Defendants' use of deadly force was justified under the Fourth Amendment if a reasonable officer in Defendants' position would have had probable cause to believe that there was a threat of serious physical harm to themselves or to others. Graham v. Connor, 490 U.S. 386, 396, 109 S.Ct. 1865, 1871–72, 104 L.Ed.2d 443 (1989); Tennessee v. Garner, 471 U.S. 1, 11, 105 S.Ct. 1694, 1701, 85 L.Ed.2d 1 (1985); see also Wilson v. Meeks, 52 F.3d 1547, 1552–53 (10th Cir.1995) (noting that the application of the reasonableness standard to § 1983 excessive force cases is clearly established). We pay “careful attention to the facts and circumstances of [the] particular case,” Graham, 490 U.S. at 396, 109 S.Ct. at 1872, and ask whether the “totality of the circumstances” justified the use of force, Garner, 471 U.S. at 8–9, 105 S.Ct. at 1699–1700. The reasonableness of Defendants' actions depends both on whether the officers were in danger at the precise moment that they used force and on whether Defendants' own reckless or deliberate conduct 7 during the seizure unreasonably created the need to use such force. See Bella v. Chamberlain, 24 F.3d 1251, 1256 & n. 7 (10th Cir.1994) (“Obviously, events immediately connected with the actual seizure are taken into account in determining whether the seizure is reasonable.”) (following Graham, 490 U.S. at 395, 109 S.Ct. at 1871, and Garner, 471 U.S. at 8, 105 S.Ct. at 1699–1700), cert. denied, 513 U.S. 1109, 115 S.Ct. 898, 130 L.Ed.2d 783 (1995); see also Estate of Starks v. Enyart, 5 F.3d 230, 234 (7th Cir.1993) (same); Yates, 941 F.2d at 447 (same); Gilmere v. City of Atlanta, Ga., 774 F.2d 1495, 1501 (11th Cir.1995) (en banc) (same), cert. denied, 476 U.S. 1115, 106 S.Ct. 1970, 90 L.Ed.2d 654 (1986).8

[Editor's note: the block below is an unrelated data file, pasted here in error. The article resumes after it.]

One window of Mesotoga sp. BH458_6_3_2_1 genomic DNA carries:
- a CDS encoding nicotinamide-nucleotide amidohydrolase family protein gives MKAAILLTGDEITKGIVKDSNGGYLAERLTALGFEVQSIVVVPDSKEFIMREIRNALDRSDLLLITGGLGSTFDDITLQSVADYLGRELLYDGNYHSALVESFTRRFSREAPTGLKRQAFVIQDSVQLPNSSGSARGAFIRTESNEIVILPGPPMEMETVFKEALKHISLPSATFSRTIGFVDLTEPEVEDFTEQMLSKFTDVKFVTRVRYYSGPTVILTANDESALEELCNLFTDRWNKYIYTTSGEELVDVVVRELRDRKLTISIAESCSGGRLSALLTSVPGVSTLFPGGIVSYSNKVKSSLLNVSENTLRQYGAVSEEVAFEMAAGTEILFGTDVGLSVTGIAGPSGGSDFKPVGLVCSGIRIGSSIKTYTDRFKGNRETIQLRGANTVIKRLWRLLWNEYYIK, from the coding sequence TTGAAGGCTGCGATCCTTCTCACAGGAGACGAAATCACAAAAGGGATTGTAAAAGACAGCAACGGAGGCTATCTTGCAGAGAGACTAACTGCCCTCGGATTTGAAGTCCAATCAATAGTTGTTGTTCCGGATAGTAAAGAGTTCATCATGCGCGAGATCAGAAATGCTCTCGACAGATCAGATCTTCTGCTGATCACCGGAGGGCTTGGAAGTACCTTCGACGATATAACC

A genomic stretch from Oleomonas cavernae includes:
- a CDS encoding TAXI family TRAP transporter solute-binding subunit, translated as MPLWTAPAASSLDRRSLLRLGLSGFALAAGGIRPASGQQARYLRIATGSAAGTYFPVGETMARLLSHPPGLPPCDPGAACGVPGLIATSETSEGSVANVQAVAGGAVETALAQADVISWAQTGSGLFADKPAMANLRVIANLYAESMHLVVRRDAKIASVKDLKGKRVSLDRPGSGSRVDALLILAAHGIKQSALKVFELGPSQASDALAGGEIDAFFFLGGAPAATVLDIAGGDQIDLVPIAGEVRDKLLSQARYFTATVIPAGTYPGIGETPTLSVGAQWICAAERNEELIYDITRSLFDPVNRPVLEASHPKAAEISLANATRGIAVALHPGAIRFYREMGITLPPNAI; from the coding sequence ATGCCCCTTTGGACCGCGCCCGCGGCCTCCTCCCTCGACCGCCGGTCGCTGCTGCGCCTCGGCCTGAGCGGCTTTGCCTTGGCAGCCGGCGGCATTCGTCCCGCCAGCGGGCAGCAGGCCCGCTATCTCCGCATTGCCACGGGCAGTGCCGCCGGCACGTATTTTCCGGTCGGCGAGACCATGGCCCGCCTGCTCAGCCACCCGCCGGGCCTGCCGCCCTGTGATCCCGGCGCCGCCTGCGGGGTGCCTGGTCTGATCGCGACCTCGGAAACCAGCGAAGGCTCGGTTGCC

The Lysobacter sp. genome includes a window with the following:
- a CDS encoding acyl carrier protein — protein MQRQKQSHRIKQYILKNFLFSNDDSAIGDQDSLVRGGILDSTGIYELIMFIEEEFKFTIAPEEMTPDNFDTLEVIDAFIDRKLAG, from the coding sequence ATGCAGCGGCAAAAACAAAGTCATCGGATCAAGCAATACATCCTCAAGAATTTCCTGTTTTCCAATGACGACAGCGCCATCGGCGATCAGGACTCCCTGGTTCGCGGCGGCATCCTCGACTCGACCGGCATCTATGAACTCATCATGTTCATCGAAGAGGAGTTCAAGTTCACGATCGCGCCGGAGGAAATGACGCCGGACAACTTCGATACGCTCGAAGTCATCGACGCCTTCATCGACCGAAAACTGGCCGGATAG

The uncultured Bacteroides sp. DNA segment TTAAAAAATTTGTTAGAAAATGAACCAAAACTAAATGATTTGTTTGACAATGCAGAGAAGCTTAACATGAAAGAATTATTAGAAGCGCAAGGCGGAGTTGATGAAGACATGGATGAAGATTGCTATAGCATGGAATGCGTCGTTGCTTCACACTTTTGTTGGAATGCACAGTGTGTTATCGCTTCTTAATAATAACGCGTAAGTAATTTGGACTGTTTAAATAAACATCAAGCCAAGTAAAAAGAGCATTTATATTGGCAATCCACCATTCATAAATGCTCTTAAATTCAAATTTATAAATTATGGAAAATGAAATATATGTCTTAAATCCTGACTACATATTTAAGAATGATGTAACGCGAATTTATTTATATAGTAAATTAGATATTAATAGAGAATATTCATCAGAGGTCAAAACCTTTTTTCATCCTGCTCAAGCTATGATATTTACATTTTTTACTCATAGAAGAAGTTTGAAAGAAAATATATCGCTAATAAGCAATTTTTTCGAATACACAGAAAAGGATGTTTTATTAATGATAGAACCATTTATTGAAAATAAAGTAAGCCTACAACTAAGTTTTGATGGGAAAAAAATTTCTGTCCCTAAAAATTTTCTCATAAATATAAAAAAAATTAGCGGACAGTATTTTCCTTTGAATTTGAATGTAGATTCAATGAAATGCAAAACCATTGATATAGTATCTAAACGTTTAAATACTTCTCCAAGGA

In the instant action, the Seviers allege that Defendants violated Gregory's right to be free from the use of excessive force in two ways. First, they argue that the act of shooting Gregory was an excessive response to the situation as encountered by the officers when they confronted Gregory in the Seviers' hallway. Second, they argue that Defendants acted recklessly and unreasonably in the events surrounding the seizure and that this conduct immediately led to the shooting. The district court ruled that genuine issues of material fact precluded granting summary judgment for Defendants on the excessive force claim. Sevier, 853 F.Supp. at 1368. Defendants do not challenge the legal standard used by the district court, but they do, by this interlocutory appeal, challenge the ruling that there exist genuine disputes of fact regarding the reasonableness of their use of force. We lack jurisdiction to consider such a collateral appeal under Johnson v. Jones, which held that appellate courts lack interlocutory jurisdiction to review a district court ruling denying summary judgment for a defendant on a qualified immunity defense on the ground that there are disputed issues of material fact. 515 U.S. at ––––, 115 S.Ct. at 2156.
Individual defendants like Bordman and Phillips may interlocutorily appeal the denial of qualified immunity. Mitchell v. Forsyth, 472 U.S. 511, 530, 105 S.Ct. 2806, 2817–18, 86 L.Ed.2d 411 (1985). However, Johnson provides that the scope of such appeals is limited to “purely legal” challenges to the district court's ruling on whether a plaintiff's legal rights were clearly established, and cannot include attacks on the court's “evidence sufficiency” determinations about whether there are genuine disputes of fact. Johnson, 515 U.S. at ––––, 115 S.Ct. at 2156. That is, we can only review whether the district court “mistakenly identified clearly established law ․ given [ ] the facts that the district court assumed when it denied summary judgment for that (purely legal) reason.” Id. at ––––, 115 S.Ct. at 2159.